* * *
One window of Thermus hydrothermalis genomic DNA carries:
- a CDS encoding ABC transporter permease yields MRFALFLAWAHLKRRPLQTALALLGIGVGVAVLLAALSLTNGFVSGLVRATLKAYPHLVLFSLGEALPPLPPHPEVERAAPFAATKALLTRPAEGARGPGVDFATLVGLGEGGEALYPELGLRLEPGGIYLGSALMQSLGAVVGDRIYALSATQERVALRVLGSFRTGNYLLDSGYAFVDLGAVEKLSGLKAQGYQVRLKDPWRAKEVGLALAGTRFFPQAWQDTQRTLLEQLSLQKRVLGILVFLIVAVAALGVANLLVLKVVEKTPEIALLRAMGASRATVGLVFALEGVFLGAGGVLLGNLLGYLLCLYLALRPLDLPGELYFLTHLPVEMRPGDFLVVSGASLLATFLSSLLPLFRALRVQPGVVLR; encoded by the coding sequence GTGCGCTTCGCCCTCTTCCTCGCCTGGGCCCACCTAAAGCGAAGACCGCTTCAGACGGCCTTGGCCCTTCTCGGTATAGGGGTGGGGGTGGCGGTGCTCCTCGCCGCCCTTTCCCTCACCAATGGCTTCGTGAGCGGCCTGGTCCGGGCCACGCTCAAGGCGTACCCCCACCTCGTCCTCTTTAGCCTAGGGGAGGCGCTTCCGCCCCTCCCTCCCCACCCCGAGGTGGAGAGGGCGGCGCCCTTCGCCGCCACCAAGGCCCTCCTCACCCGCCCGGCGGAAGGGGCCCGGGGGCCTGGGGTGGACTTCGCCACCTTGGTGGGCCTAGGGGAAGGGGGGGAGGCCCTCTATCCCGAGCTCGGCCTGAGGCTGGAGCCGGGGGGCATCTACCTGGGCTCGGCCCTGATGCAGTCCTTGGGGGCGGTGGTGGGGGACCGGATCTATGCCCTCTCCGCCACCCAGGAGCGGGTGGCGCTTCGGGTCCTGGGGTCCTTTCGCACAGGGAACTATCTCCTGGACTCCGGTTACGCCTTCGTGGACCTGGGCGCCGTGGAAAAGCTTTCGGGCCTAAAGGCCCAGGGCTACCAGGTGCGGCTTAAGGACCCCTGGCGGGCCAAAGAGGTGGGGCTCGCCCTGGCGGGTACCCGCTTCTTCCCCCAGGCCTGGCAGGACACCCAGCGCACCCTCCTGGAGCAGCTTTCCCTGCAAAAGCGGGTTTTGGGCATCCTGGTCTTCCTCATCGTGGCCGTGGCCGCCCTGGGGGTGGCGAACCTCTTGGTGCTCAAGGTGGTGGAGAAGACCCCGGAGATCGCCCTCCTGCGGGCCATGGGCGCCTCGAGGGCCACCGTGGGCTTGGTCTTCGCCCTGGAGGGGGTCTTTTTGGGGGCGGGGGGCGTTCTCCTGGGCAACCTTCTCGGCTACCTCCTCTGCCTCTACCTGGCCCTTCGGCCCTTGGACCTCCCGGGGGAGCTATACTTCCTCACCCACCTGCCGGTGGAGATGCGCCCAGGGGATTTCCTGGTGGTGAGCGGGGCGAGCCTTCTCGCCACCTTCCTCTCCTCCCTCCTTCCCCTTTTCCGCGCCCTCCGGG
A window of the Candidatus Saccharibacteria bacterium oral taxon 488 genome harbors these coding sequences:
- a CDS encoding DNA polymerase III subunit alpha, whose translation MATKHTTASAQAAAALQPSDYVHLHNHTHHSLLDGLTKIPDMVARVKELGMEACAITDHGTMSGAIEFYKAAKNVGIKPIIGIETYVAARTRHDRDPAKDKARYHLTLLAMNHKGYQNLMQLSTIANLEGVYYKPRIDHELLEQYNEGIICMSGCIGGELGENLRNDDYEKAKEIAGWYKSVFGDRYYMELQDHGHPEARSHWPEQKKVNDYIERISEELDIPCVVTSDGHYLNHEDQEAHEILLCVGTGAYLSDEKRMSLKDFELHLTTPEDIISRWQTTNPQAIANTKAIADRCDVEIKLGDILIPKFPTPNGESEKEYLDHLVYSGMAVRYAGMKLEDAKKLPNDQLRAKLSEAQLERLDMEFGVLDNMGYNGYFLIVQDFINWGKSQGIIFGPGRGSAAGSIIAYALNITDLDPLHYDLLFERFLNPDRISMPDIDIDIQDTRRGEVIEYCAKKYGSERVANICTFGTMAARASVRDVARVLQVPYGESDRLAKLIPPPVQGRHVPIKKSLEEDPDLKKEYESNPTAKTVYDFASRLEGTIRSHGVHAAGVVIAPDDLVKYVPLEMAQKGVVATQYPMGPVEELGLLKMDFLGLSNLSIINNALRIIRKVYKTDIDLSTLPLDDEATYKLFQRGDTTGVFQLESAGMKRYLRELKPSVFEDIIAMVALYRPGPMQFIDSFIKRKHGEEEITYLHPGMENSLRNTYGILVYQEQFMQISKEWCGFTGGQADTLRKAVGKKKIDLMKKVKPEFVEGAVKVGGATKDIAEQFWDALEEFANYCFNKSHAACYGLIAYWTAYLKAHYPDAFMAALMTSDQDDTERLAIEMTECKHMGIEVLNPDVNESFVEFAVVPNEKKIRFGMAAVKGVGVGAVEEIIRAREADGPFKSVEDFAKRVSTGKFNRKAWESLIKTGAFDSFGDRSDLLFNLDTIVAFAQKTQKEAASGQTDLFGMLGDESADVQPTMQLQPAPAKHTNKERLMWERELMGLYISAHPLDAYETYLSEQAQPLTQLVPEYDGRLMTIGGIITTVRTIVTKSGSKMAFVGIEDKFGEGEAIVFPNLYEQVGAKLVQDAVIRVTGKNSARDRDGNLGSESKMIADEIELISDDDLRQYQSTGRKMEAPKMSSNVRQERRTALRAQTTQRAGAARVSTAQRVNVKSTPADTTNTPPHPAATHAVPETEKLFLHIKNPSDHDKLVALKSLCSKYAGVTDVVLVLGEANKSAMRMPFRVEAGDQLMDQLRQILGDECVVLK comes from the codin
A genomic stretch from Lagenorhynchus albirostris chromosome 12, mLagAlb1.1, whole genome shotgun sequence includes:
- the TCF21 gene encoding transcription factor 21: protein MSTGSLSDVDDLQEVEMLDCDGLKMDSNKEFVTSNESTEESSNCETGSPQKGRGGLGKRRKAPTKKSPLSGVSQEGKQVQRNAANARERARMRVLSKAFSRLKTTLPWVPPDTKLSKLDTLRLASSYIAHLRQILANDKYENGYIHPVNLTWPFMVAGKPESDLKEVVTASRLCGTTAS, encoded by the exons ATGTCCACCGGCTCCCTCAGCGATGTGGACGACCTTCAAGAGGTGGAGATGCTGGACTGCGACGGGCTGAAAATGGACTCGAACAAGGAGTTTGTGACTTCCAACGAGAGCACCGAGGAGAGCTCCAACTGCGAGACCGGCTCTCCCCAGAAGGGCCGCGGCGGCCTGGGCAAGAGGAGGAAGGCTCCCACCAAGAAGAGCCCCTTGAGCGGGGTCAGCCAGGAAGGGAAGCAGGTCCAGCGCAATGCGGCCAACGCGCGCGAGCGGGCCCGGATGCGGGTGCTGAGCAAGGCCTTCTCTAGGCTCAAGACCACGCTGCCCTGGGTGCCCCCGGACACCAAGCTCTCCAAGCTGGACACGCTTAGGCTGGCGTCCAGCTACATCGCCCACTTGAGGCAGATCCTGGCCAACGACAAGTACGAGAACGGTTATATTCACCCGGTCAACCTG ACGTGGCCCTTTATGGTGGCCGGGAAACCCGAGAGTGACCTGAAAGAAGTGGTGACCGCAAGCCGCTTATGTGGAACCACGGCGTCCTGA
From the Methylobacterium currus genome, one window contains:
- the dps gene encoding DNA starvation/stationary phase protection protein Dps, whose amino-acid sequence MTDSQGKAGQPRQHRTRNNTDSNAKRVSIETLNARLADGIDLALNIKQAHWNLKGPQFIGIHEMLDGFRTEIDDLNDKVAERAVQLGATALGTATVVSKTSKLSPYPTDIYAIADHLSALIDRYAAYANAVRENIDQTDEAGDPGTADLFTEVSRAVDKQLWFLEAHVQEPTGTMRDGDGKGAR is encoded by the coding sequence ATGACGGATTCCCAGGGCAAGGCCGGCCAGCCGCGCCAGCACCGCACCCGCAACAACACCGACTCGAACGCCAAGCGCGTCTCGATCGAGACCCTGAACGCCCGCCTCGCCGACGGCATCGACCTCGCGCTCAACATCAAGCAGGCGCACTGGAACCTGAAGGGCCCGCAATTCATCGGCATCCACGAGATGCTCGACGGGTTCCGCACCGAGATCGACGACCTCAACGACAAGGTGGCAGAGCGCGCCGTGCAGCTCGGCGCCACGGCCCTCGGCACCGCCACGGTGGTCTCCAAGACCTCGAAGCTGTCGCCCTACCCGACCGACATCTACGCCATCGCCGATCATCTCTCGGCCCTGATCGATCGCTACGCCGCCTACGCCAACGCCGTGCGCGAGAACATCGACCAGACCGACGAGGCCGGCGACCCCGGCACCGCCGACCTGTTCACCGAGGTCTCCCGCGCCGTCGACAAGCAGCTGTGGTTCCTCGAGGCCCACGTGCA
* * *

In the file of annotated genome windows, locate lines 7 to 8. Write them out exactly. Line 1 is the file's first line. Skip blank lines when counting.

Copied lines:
From the Methylobacterium currus genome, one window contains:
- the dps gene encoding DNA starvation/stationary phase protection protein Dps, whose amino-acid sequence MTDSQGKAGQPRQHRTRNNTDSNAKRVSIETLNARLADGIDLALNIKQAHWNLKGPQFIGIHEMLDGFRTEIDDLNDKVAERAVQLGATALGTATVVSKTSKLSPYPTDIYAIADHLSALIDRYAAYANAVRENIDQTDEAGDPGTADLFTEVSRAVDKQLWFLEAHVQEPTGTMRDGDGKGAR is encoded by the coding sequence ATGACGGATTCCCAGGGCAAGGCCGGCCAGCCGCGCCAGCACCGCACCCGCAACAACACCGACTCGAACGCCAAGCGCGTCTCGATCGAGACCCTGAACGCCCGCCTCGCCGACGGCATCGACCTCGCGCTCAACATCAAGCAGGCGCACTGGAACCTGAAGGGCCCGCAATTCATCGGCATCCACGAGATGCTCGACGGGTTCCGCACCGAGATCGACGACCTCAACGACAAGGTGGCAGAGCGCGCCGTGCAGCTCGGCGCCACGGCCCTCGGCACCGCCACGGTGGTCTCCAAGACCTCGAAGCTGTCGCCCTACCCGACCGACATCTACGCCATCGCCGATCATCTCTCGGCCCTGATCGATCGCTACGCCGCCTACGCCAACGCCGTGCGCGAGAACATCGACCAGACCGACGAGGCCGGCGACCCCGGCACCGCCGACCTGTTCACCGAGGTCTCCCGCGCCGTCGACAAGCAGCTGTGGTTCCTCGAGGCCCACGTGCA